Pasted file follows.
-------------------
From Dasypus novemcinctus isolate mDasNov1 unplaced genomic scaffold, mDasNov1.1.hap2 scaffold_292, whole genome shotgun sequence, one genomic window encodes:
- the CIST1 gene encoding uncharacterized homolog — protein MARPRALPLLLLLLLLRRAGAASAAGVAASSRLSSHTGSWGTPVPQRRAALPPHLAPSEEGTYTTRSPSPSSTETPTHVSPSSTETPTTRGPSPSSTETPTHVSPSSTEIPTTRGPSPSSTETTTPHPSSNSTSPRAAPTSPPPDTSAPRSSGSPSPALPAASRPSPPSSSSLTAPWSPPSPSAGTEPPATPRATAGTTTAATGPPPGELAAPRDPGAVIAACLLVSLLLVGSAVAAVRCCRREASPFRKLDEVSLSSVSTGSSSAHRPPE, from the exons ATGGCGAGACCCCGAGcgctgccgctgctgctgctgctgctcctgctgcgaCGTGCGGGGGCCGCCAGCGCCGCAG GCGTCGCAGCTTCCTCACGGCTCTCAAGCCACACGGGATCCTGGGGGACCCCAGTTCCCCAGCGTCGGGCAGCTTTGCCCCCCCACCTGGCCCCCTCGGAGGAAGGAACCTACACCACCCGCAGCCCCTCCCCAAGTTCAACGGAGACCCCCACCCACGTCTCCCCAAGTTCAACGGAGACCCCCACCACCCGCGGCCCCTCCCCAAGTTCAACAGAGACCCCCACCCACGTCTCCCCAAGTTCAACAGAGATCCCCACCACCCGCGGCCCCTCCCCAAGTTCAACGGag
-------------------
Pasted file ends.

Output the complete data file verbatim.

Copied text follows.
From Dasypus novemcinctus isolate mDasNov1 unplaced genomic scaffold, mDasNov1.1.hap2 scaffold_292, whole genome shotgun sequence, one genomic window encodes:
- the CIST1 gene encoding uncharacterized homolog — protein MARPRALPLLLLLLLLRRAGAASAAGVAASSRLSSHTGSWGTPVPQRRAALPPHLAPSEEGTYTTRSPSPSSTETPTHVSPSSTETPTTRGPSPSSTETPTHVSPSSTEIPTTRGPSPSSTETTTPHPSSNSTSPRAAPTSPPPDTSAPRSSGSPSPALPAASRPSPPSSSSLTAPWSPPSPSAGTEPPATPRATAGTTTAATGPPPGELAAPRDPGAVIAACLLVSLLLVGSAVAAVRCCRREASPFRKLDEVSLSSVSTGSSSAHRPPE, from the exons ATGGCGAGACCCCGAGcgctgccgctgctgctgctgctgctcctgctgcgaCGTGCGGGGGCCGCCAGCGCCGCAG GCGTCGCAGCTTCCTCACGGCTCTCAAGCCACACGGGATCCTGGGGGACCCCAGTTCCCCAGCGTCGGGCAGCTTTGCCCCCCCACCTGGCCCCCTCGGAGGAAGGAACCTACACCACCCGCAGCCCCTCCCCAAGTTCAACGGAGACCCCCACCCACGTCTCCCCAAGTTCAACGGAGACCCCCACCACCCGCGGCCCCTCCCCAAGTTCAACAGAGACCCCCACCCACGTCTCCCCAAGTTCAACAGAGATCCCCACCACCCGCGGCCCCTCCCCAAGTTCAACGGag